– What kind of a place does this structure have on urban memory?
– How can one handle the urgent needs for preservation of the structure in a tranquil manner?
– How can the urgency go together with thinking down the line on every aspect of the structure?
– What are the urgent preservation proposals for the roof of the structure which is decaying day by day?
– How can one be sure that the urgent needs for preservation of the roof does not create any dissimilarities with the preservation techniques for the rest of the structure?
– Does the improvisations help gain time to think more deeply on the true preservation techniques or only increase the cost of the project?

– Who owns the Orphanage?
– Who looks out for the benefits of the orphanage? Architects, islanders, the graduates of the orphanage, Patriarche?
– Is it agreed that the structure has both local and global significance?

– What preservation methods should be practiced? What are the extents of preservation?
– Is it acceptable to choose stereotypical preservation methods?
– Can leaving the structure to its decay be chosen as a method?
– What are the preparations needed to be done before starting the preservation?


– What should be the new program of the building?
– Doesn’t the new program of the building have any role on deciding the preservation methods that will be applied on the structure?
– Is it necessary to assign a new program to the building or does its existence is not enough?
– Is preserving and using the building the right solution for the building?
– Does the structure need to serve for everybody after it is preserved?
– Do we have to make sure that we preserve the building and open it with its new program?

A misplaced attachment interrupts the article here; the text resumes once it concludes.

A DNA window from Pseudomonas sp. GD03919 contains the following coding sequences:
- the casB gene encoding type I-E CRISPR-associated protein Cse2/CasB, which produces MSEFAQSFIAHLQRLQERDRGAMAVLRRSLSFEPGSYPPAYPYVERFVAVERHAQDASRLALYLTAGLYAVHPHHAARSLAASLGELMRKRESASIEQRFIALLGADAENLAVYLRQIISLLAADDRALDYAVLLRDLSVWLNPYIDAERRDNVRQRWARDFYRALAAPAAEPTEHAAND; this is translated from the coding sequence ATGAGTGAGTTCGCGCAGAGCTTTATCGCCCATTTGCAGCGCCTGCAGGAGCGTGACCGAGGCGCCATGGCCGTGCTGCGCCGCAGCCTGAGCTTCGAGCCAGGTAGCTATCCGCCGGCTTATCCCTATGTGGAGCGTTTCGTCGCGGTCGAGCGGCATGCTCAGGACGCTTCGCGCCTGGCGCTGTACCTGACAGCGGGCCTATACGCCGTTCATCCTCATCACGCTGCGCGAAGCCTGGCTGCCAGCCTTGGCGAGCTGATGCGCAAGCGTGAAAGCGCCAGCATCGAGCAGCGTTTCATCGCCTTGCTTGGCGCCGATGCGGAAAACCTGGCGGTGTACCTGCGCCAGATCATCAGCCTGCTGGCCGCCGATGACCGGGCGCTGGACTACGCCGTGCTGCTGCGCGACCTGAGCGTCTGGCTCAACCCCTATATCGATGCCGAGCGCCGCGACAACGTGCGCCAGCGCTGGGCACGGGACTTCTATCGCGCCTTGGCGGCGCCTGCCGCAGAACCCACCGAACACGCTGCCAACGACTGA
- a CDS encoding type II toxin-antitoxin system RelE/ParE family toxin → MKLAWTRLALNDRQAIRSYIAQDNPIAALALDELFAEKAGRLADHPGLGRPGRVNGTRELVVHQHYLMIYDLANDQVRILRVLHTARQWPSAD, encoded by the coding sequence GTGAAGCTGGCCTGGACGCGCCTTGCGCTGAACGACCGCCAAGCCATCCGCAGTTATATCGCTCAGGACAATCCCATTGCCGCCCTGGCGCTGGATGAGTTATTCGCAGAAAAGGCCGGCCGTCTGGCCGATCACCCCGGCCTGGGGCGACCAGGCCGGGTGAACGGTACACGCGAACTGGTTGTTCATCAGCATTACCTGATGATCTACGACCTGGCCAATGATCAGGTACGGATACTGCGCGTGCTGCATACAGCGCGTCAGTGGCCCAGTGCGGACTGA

– What differentiates the orphanage building from the other wooden structures of Istanbul that were built at the same period?
– What does the Europe’s largest wooden structure teach us?
– Is it possible to preserve the original wooden structure?
– How can the physical sustainability of the structure be achieved?
– How can the strong resistance of the wooden structure over time be explained?
– Isn’t it more important to ensure the sustainability of the structure rather than to preserve and use it?


-The building has never served for its original program as a hotel. How does the idea of using the building as a hotel sound?
– Can the building contribute to the mediocre tourism of Buyukada that worsens every year?

– Where does architecture start to have a role in the project?
– Who should be in charge of the project? The owner, a disciplinary institution or a foundation in the name of the orphanage?
– How can the financial needs of the building be sustained?


-What are the creative evaluations that can be done about the building?
-Is it possible to create a project that both feeds the physical and intellectual developments of the structure?
– What does the absence of a relief of the building, that is very much discussed by different parties, say about the situation?


-Isn’t the sole existence of the structure on that location enough as a mission?

*The photos in this article were taken by Aslı Germirli.